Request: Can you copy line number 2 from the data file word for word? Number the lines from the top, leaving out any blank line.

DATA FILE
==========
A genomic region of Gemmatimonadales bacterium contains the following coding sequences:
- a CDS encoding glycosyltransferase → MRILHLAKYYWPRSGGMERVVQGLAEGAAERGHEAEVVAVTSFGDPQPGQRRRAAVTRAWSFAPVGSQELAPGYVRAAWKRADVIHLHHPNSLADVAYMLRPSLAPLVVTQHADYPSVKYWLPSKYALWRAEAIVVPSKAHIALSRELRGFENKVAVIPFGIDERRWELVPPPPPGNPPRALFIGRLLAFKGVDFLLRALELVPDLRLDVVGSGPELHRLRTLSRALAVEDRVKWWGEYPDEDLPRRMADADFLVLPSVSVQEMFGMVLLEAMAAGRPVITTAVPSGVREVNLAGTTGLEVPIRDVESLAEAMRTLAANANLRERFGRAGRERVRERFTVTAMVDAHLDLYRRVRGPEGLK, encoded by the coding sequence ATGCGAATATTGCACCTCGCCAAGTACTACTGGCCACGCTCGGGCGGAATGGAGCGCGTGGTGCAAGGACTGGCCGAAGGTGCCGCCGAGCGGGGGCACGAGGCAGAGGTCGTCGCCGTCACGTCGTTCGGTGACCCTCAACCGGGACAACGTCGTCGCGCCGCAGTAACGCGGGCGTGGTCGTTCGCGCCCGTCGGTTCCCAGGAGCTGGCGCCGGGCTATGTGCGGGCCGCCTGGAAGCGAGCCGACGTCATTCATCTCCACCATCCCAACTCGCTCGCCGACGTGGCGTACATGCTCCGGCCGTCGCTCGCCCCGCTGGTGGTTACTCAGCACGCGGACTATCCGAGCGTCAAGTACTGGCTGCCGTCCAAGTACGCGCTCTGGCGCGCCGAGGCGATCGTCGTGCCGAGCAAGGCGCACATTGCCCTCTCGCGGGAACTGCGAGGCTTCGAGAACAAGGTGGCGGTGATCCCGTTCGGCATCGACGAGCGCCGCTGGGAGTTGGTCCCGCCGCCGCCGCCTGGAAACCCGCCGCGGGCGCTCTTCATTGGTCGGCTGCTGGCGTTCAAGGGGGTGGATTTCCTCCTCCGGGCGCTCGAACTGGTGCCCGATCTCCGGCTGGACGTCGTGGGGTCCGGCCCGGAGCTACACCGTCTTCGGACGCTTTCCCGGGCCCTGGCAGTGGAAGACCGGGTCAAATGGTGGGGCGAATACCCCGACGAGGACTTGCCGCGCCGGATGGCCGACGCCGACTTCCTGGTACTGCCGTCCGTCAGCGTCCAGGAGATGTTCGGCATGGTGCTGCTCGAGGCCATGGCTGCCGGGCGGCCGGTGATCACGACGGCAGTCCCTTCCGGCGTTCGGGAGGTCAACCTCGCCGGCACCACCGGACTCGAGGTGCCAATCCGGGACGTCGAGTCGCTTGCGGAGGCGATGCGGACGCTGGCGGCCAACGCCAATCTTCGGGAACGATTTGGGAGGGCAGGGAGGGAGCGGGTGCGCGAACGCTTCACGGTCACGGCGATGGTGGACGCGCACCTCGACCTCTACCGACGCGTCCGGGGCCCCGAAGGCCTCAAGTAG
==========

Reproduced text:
- a CDS encoding glycosyltransferase → MRILHLAKYYWPRSGGMERVVQGLAEGAAERGHEAEVVAVTSFGDPQPGQRRRAAVTRAWSFAPVGSQELAPGYVRAAWKRADVIHLHHPNSLADVAYMLRPSLAPLVVTQHADYPSVKYWLPSKYALWRAEAIVVPSKAHIALSRELRGFENKVAVIPFGIDERRWELVPPPPPGNPPRALFIGRLLAFKGVDFLLRALELVPDLRLDVVGSGPELHRLRTLSRALAVEDRVKWWGEYPDEDLPRRMADADFLVLPSVSVQEMFGMVLLEAMAAGRPVITTAVPSGVREVNLAGTTGLEVPIRDVESLAEAMRTLAANANLRERFGRAGRERVRERFTVTAMVDAHLDLYRRVRGPEGLK, encoded by the coding sequence ATGCGAATATTGCACCTCGCCAAGTACTACTGGCCACGCTCGGGCGGAATGGAGCGCGTGGTGCAAGGACTGGCCGAAGGTGCCGCCGAGCGGGGGCACGAGGCAGAGGTCGTCGCCGTCACGTCGTTCGGTGACCCTCAACCGGGACAACGTCGTCGCGCCGCAGTAACGCGGGCGTGGTCGTTCGCGCCCGTCGGTTCCCAGGAGCTGGCGCCGGGCTATGTGCGGGCCGCCTGGAAGCGAGCCGACGTCATTCATCTCCACCATCCCAACTCGCTCGCCGACGTGGCGTACATGCTCCGGCCGTCGCTCGCCCCGCTGGTGGTTACTCAGCACGCGGACTATCCGAGCGTCAAGTACTGGCTGCCGTCCAAGTACGCGCTCTGGCGCGCCGAGGCGATCGTCGTGCCGAGCAAGGCGCACATTGCCCTCTCGCGGGAACTGCGAGGCTTCGAGAACAAGGTGGCGGTGATCCCGTTCGGCATCGACGAGCGCCGCTGGGAGTTGGTCCCGCCGCCGCCGCCTGGAAACCCGCCGCGGGCGCTCTTCATTGGTCGGCTGCTGGCGTTCAAGGGGGTGGATTTCCTCCTCCGGGCGCTCGAACTGGTGCCCGATCTCCGGCTGGACGTCGTGGGGTCCGGCCCGGAGCTACACCGTCTTCGGACGCTTTCCCGGGCCCTGGCAGTGGAAGACCGGGTCAAATGGTGGGGCGAATACCCCGACGAGGACTTGCCGCGCCGGATGGCCGACGCCGACTTCCTGGTACTGCCGTCCGTCAGCGTCCAGGAGATGTTCGGCATGGTGCTGCTCGAGGCCATGGCTGCCGGGCGGCCGGTGATCACGACGGCAGTCCCTTCCGGCGTTCGGGAGGTCAACCTCGCCGGCACCACCGGACTCGAGGTGCCAATCCGGGACGTCGAGTCGCTTGCGGAGGCGATGCGGACGCTGGCGGCCAACGCCAATCTTCGGGAACGATTTGGGAGGGCAGGGAGGGAGCGGGTGCGCGAACGCTTCACGGTCACGGCGATGGTGGACGCGCACCTCGACCTCTACCGACGCGTCCGGGGCCCCGAAGGCCTCAAGTAG